Permanent URL to this publication: http://dx.doi.org/10.5167/uzh-18191
Biro, P; Spahn, D R; Pfammatter, T (2009). High-frequency jet ventilation for minimizing breathing-related liver motion during percutaneous radiofrequency ablation of multiple hepatic tumours. British Journal of Anaesthesia, 102(5):650-653.
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Movements of the liver caused by spontaneous breathing (during sedation or local anaesthesia) or by ventilation during anaesthesia are a source of concern in CT-guided procedures because of the limited spatial and contrast resolution of unenhanced imaging, artifacts caused by the probes and the relatively low temporal resolution of the fluoroscopy mode. During CT-guided radiofrequency ablation (RFA), it is essential that the lesion can be visualized optimally and that the ablation probe is positioned accurately to avoid non-target injuries. We therefore used high-frequency jet ventilation and general anaesthesia to minimize ventilation-related liver movement and provide optimal conditions for a patient undergoing RFA of hepatic metastases. The technical and anaesthetic considerations are discussed, and a specific limitation of transcutaneous Pco(2) measurement during activation of the ablation is reported for the first time.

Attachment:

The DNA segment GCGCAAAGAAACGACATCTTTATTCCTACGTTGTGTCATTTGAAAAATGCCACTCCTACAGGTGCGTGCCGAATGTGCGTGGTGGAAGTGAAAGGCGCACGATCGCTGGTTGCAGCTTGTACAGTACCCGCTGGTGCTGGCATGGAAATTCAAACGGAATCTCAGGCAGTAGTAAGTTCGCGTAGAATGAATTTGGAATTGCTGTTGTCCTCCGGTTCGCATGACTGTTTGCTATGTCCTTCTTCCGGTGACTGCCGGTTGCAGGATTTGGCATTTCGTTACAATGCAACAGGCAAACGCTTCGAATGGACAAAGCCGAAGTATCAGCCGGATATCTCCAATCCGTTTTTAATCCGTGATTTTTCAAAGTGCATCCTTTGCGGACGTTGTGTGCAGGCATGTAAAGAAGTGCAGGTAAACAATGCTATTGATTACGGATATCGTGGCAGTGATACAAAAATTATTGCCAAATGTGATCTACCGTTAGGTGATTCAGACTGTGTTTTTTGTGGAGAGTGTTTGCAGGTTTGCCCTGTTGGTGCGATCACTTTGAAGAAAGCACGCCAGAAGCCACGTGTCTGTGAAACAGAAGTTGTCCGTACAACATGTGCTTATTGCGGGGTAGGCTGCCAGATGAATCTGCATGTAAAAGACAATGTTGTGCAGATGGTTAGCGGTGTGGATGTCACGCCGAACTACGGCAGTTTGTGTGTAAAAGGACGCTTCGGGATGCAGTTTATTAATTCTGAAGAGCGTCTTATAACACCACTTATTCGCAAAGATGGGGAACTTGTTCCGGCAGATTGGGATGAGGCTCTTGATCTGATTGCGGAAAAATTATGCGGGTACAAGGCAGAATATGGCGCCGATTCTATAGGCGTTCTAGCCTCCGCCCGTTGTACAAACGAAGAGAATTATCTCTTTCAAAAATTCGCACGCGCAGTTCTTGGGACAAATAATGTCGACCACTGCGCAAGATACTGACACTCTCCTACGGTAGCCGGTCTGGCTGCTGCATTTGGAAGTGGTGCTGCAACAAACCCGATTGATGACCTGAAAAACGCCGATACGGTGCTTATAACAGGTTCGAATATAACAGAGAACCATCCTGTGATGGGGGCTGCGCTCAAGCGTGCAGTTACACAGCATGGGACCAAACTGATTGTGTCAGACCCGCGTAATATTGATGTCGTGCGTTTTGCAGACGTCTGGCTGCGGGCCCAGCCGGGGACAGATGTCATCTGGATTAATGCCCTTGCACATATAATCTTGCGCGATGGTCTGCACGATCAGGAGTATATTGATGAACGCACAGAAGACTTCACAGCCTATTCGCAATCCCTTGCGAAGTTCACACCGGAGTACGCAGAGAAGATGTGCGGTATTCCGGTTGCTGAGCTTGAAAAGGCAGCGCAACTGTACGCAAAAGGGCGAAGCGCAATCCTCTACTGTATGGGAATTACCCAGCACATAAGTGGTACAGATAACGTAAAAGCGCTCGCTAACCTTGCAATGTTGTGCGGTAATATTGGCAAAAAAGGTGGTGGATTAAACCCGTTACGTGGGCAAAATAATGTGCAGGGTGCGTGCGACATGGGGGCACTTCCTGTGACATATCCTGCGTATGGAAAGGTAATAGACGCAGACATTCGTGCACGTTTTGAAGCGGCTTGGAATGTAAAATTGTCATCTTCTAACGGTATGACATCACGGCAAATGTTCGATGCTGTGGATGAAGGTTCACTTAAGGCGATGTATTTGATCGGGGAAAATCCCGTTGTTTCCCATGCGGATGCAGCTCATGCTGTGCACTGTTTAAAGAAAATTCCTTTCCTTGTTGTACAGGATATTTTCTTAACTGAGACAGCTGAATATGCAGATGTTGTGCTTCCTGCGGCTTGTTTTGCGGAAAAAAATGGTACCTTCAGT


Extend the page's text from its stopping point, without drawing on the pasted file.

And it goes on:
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|Item Type:||Journal Article, refereed, original work|
|Communities & Collections:||04 Faculty of Medicine > University Hospital Zurich > Clinic for Diagnostic and Interventional Radiology
04 Faculty of Medicine > University Hospital Zurich > Institute of Anesthesiology
|DDC:||610 Medicine & health|
|Deposited On:||24 Apr 2009 11:03|
|Last Modified:||28 Nov 2013 00:06|
|Publisher:||Oxford University Press|
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